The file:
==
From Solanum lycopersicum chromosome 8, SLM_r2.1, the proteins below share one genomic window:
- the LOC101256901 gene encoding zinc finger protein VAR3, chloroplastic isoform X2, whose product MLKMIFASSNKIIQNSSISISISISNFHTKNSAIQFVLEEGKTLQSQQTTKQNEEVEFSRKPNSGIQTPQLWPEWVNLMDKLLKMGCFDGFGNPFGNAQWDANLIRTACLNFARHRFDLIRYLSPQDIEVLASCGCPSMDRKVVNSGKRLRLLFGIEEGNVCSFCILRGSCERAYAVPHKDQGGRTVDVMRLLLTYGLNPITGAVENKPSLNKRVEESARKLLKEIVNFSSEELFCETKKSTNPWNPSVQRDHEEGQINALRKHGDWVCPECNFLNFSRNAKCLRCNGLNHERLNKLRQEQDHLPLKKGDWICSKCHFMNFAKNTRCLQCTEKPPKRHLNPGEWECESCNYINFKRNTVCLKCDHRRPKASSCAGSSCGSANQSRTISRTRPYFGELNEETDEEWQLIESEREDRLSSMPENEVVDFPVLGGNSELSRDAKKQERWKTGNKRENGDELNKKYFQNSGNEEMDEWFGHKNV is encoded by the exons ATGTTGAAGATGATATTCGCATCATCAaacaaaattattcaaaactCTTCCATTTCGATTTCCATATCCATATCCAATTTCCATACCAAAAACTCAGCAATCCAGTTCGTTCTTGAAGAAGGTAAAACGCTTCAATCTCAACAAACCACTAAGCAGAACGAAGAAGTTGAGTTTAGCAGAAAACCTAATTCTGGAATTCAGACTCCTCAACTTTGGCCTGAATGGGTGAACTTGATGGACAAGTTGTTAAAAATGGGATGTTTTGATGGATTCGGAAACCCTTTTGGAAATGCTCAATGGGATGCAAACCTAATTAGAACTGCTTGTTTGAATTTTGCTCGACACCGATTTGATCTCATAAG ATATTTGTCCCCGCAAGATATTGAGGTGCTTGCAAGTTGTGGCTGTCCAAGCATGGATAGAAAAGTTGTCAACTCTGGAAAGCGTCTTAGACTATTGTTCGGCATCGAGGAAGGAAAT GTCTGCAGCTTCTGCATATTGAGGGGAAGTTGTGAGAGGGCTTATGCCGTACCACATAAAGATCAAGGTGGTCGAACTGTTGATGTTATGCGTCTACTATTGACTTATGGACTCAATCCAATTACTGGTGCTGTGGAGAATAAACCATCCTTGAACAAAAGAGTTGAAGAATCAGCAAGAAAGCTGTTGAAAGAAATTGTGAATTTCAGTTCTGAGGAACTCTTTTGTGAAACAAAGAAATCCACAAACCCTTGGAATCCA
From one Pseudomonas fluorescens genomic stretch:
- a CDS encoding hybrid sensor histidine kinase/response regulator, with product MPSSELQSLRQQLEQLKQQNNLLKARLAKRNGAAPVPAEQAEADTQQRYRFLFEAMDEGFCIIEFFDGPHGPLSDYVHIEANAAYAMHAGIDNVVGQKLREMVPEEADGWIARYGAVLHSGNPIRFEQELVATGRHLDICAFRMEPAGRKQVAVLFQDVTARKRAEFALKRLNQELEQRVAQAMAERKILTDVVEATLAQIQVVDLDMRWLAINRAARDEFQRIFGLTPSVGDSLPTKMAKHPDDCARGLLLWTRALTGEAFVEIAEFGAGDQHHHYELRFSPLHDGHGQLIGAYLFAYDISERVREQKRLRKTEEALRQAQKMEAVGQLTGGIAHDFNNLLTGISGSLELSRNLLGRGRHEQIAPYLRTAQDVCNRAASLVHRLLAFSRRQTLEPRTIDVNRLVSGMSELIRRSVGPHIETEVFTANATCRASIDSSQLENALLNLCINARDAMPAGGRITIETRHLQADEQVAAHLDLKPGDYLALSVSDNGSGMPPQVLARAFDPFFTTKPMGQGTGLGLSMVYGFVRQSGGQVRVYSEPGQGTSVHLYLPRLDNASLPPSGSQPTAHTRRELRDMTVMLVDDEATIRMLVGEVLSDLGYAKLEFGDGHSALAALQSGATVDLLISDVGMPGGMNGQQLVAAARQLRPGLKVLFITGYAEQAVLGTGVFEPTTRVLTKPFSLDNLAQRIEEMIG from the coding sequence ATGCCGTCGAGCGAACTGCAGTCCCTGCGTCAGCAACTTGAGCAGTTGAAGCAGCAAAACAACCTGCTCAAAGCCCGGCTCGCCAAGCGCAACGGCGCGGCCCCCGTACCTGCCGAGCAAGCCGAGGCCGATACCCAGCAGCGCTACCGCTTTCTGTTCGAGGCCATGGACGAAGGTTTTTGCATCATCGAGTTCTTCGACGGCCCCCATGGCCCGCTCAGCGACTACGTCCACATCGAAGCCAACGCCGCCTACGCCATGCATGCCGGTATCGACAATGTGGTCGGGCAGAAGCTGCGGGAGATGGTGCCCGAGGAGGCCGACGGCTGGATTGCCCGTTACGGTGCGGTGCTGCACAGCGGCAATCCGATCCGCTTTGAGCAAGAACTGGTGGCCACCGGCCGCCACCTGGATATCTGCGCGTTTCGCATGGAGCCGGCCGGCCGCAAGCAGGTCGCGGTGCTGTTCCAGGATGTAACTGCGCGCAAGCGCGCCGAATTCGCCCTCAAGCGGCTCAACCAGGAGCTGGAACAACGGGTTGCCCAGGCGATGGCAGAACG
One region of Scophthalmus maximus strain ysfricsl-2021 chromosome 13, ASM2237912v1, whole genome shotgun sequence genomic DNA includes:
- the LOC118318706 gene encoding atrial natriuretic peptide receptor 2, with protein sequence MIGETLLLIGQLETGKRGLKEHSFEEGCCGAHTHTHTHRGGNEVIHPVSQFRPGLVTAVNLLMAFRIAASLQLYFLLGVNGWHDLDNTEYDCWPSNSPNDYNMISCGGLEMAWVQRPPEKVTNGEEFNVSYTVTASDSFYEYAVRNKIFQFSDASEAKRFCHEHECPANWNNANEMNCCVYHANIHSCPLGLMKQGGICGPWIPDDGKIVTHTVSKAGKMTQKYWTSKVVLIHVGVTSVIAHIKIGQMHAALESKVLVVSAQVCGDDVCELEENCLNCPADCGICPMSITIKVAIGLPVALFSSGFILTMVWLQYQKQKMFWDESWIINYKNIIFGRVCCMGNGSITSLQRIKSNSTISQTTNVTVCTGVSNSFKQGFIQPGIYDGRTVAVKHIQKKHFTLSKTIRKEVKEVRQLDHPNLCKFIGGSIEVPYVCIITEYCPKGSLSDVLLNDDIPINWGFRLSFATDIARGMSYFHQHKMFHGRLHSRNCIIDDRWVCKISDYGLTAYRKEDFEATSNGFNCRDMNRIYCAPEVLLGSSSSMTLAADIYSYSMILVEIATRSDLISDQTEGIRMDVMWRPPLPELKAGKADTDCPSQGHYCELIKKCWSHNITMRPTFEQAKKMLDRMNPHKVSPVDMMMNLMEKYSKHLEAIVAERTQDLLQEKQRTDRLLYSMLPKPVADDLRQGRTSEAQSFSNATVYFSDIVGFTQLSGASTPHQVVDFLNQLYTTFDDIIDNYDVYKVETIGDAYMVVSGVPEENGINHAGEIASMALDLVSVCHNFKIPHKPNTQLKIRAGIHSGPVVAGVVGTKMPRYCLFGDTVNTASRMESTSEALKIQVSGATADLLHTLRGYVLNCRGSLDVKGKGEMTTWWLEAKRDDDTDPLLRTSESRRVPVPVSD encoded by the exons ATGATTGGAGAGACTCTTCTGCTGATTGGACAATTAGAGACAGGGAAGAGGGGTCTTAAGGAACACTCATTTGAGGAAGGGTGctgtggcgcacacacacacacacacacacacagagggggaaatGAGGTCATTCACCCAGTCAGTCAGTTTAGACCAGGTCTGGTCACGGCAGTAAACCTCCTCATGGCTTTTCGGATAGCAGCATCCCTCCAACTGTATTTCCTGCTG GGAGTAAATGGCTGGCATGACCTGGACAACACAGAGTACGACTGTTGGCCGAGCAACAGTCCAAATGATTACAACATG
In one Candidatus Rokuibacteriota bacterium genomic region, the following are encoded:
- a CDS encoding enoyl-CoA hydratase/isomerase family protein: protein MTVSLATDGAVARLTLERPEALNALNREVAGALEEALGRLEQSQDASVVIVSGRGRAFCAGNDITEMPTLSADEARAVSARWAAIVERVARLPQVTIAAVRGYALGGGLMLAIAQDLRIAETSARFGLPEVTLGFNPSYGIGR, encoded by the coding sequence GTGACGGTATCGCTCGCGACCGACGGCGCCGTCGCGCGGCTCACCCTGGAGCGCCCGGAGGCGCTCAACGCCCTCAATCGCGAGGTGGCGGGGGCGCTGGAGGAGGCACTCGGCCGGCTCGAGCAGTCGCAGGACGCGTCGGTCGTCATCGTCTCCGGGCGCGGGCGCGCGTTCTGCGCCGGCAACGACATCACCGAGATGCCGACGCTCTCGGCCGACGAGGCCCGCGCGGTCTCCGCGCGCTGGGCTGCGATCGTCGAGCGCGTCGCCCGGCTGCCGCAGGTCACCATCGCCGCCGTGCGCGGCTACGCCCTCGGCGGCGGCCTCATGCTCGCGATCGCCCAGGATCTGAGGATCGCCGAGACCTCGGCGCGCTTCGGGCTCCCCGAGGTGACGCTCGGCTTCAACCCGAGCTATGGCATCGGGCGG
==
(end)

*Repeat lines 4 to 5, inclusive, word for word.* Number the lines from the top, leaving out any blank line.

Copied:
- a CDS encoding hybrid sensor histidine kinase/response regulator, with product MPSSELQSLRQQLEQLKQQNNLLKARLAKRNGAAPVPAEQAEADTQQRYRFLFEAMDEGFCIIEFFDGPHGPLSDYVHIEANAAYAMHAGIDNVVGQKLREMVPEEADGWIARYGAVLHSGNPIRFEQELVATGRHLDICAFRMEPAGRKQVAVLFQDVTARKRAEFALKRLNQELEQRVAQAMAERKILTDVVEATLAQIQVVDLDMRWLAINRAARDEFQRIFGLTPSVGDSLPTKMAKHPDDCARGLLLWTRALTGEAFVEIAEFGAGDQHHHYELRFSPLHDGHGQLIGAYLFAYDISERVREQKRLRKTEEALRQAQKMEAVGQLTGGIAHDFNNLLTGISGSLELSRNLLGRGRHEQIAPYLRTAQDVCNRAASLVHRLLAFSRRQTLEPRTIDVNRLVSGMSELIRRSVGPHIETEVFTANATCRASIDSSQLENALLNLCINARDAMPAGGRITIETRHLQADEQVAAHLDLKPGDYLALSVSDNGSGMPPQVLARAFDPFFTTKPMGQGTGLGLSMVYGFVRQSGGQVRVYSEPGQGTSVHLYLPRLDNASLPPSGSQPTAHTRRELRDMTVMLVDDEATIRMLVGEVLSDLGYAKLEFGDGHSALAALQSGATVDLLISDVGMPGGMNGQQLVAAARQLRPGLKVLFITGYAEQAVLGTGVFEPTTRVLTKPFSLDNLAQRIEEMIG from the coding sequence ATGCCGTCGAGCGAACTGCAGTCCCTGCGTCAGCAACTTGAGCAGTTGAAGCAGCAAAACAACCTGCTCAAAGCCCGGCTCGCCAAGCGCAACGGCGCGGCCCCCGTACCTGCCGAGCAAGCCGAGGCCGATACCCAGCAGCGCTACCGCTTTCTGTTCGAGGCCATGGACGAAGGTTTTTGCATCATCGAGTTCTTCGACGGCCCCCATGGCCCGCTCAGCGACTACGTCCACATCGAAGCCAACGCCGCCTACGCCATGCATGCCGGTATCGACAATGTGGTCGGGCAGAAGCTGCGGGAGATGGTGCCCGAGGAGGCCGACGGCTGGATTGCCCGTTACGGTGCGGTGCTGCACAGCGGCAATCCGATCCGCTTTGAGCAAGAACTGGTGGCCACCGGCCGCCACCTGGATATCTGCGCGTTTCGCATGGAGCCGGCCGGCCGCAAGCAGGTCGCGGTGCTGTTCCAGGATGTAACTGCGCGCAAGCGCGCCGAATTCGCCCTCAAGCGGCTCAACCAGGAGCTGGAACAACGGGTTGCCCAGGCGATGGCAGAACG
One region of Scophthalmus maximus strain ysfricsl-2021 chromosome 13, ASM2237912v1, whole genome shotgun sequence genomic DNA includes: